Top Ten Signs that You Might Want to Consider Living Life at a Slower Speed

Each and every one of these “examples” below were pulled straight out of the actual real life of, well, yours truly. I, of course, am not promising to do anything about it. Just sayin’ …

(1) Those brief periods you find yourself in where wifi seems to be non-present or non-functioning cause you to grit your teeth, tighten up, and possibly even hyper-ventilate

(2) You find yourself upset at how long your Keurig coffee machine is taking 

(3) You get upset when a light is green instead of red because you wanted to reply to a text or email

(4) You travel with three portable iPhone chargers, two wall iPad chargers, two wall iPhone chargers, one surface pro charger, four wall USB chargers (for the portable iPhone chargers), and three chargers that you have never known what they were but are petrified to throw away

(5) You can proudly claim that you took in the gorgeous tundra of Alaskan glaciers with How Religion Shaped Commerce in Puritan America

(6) You refuse to even consider entering a restroom without an analyst report in hand – home or otherwise 

(7) In fifth grade you were middle of the class in math and science but did an “extra credit report” for no extra credit whatsoever on the Falklands/Argentina/Britain mess and another on the problems with UNICEF

(8) You stop going to restaurants not on Open Table (this one may be legitimate)

(9) The blessing you cite most often after years of vision impairment being surgically healed is that you can take your glasses off to read in bed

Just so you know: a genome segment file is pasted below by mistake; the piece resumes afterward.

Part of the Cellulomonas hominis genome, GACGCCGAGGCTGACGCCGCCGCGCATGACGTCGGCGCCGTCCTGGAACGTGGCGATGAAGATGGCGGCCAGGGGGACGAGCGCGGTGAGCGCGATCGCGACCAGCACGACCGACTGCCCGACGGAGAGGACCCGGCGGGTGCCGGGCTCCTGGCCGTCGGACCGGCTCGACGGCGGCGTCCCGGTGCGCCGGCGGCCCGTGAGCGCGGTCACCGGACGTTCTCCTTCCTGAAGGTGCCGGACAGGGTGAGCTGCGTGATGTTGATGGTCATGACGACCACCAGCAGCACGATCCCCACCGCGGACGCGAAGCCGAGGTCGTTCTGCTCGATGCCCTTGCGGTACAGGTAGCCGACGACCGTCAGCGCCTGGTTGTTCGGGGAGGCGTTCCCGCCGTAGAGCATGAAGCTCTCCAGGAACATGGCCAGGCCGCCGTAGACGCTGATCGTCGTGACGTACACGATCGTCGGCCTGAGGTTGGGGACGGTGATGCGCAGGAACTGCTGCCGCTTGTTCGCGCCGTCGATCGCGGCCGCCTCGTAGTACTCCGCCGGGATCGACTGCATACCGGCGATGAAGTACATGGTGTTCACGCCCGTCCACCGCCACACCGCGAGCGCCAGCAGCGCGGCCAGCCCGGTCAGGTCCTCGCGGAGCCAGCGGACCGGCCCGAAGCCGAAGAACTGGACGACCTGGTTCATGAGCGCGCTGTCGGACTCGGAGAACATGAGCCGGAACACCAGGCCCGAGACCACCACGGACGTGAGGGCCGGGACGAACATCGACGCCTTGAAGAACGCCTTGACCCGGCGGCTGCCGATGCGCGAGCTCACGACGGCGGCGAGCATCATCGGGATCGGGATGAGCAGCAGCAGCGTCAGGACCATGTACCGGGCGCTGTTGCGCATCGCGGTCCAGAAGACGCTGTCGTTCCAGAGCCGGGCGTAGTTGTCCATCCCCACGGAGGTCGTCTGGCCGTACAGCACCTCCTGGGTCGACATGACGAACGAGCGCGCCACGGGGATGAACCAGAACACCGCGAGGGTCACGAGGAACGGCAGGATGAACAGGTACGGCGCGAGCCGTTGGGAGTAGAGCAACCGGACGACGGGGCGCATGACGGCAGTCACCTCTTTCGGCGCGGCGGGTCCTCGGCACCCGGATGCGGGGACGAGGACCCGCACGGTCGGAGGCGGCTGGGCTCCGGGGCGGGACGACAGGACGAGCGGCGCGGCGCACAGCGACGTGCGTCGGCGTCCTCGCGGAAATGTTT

(10) Your morning jacuzzi respite at your desert home requires three or more research reports, a book, an iPad, an iPhone, and two cups of coffee 

“When I Think Back to All I Learned in High School – An Autobiographical Reflection”

For those paying attention, the title to my article is, of course, edited in terms of what Paul Simon actually said in his masterpiece song, Kodachrome. “When I think back to all the CRAP I learned in high school, it’s a wonder I learned anything at all.” So said the great songwriter, and in it, captured what so many have said over a couple generations, and even worse, what is completely true for so many over a couple generations.

When I think back to the four years I was in high school, I confess to having mixed feelings about a lot of what happened. I haven’t spent a lot of time publicly discussion much of this, but my high school years did coincide with three events that I wouldn’t wish upon my worst enemy. Three days after my freshman year ended, my mother took off, never to be seen again, eventually marrying the 21-year old kid she ran away with. A year after that, the high school I attended, the high school my now late father taught for, the high school I loved, closed down. Six months later, the church my father planted when I was five years old went through an ugly church split. Three events covering the middle high school years of my life. Readers can use their imaginations on the impact these events had on me and my family.